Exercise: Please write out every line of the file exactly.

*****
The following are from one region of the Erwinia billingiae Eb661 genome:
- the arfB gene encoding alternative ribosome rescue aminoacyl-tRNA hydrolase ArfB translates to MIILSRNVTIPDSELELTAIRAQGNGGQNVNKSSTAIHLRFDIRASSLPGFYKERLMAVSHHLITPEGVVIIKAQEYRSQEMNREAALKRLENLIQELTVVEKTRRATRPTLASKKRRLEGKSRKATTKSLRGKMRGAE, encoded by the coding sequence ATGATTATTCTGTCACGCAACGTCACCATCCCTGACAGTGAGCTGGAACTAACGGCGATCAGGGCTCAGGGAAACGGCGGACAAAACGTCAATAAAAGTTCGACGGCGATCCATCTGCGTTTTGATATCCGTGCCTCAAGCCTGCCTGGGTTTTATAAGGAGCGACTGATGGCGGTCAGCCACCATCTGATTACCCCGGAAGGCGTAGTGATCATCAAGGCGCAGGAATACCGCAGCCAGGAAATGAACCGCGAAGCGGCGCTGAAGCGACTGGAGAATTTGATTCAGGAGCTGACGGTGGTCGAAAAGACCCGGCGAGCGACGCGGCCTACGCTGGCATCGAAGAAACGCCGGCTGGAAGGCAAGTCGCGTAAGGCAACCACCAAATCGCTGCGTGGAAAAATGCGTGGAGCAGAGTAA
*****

The following are from one region of the Erwinia billingiae Eb661 genome:
- the arfB gene encoding alternative ribosome rescue aminoacyl-tRNA hydrolase ArfB translates to MIILSRNVTIPDSELELTAIRAQGNGGQNVNKSSTAIHLRFDIRASSLPGFYKERLMAVSHHLITPEGVVIIKAQEYRSQEMNREAALKRLENLIQELTVVEKTRRATRPTLASKKRRLEGKSRKATTKSLRGKMRGAE, encoded by the coding sequence ATGATTATTCTGTCACGCAACGTCACCATCCCTGACAGTGAGCTGGAACTAACGGCGATCAGGGCTCAGGGAAACGGCGGACAAAACGTCAATAAAAGTTCGACGGCGATCCATCTGCGTTTTGATATCCGTGCCTCAAGCCTGCCTGGGTTTTATAAGGAGCGACTGATGGCGGTCAGCCACCATCTGATTACCCCGGAAGGCGTAGTGATCATCAAGGCGCAGGAATACCGCAGCCAGGAAATGAACCGCGAAGCGGCGCTGAAGCGACTGGAGAATTTGATTCAGGAGCTGACGGTGGTCGAAAAGACCCGGCGAGCGACGCGGCCTACGCTGGCATCGAAGAAACGCCGGCTGGAAGGCAAGTCGCGTAAGGCAACCACCAAATCGCTGCGTGGAAAAATGCGTGGAGCAGAGTAA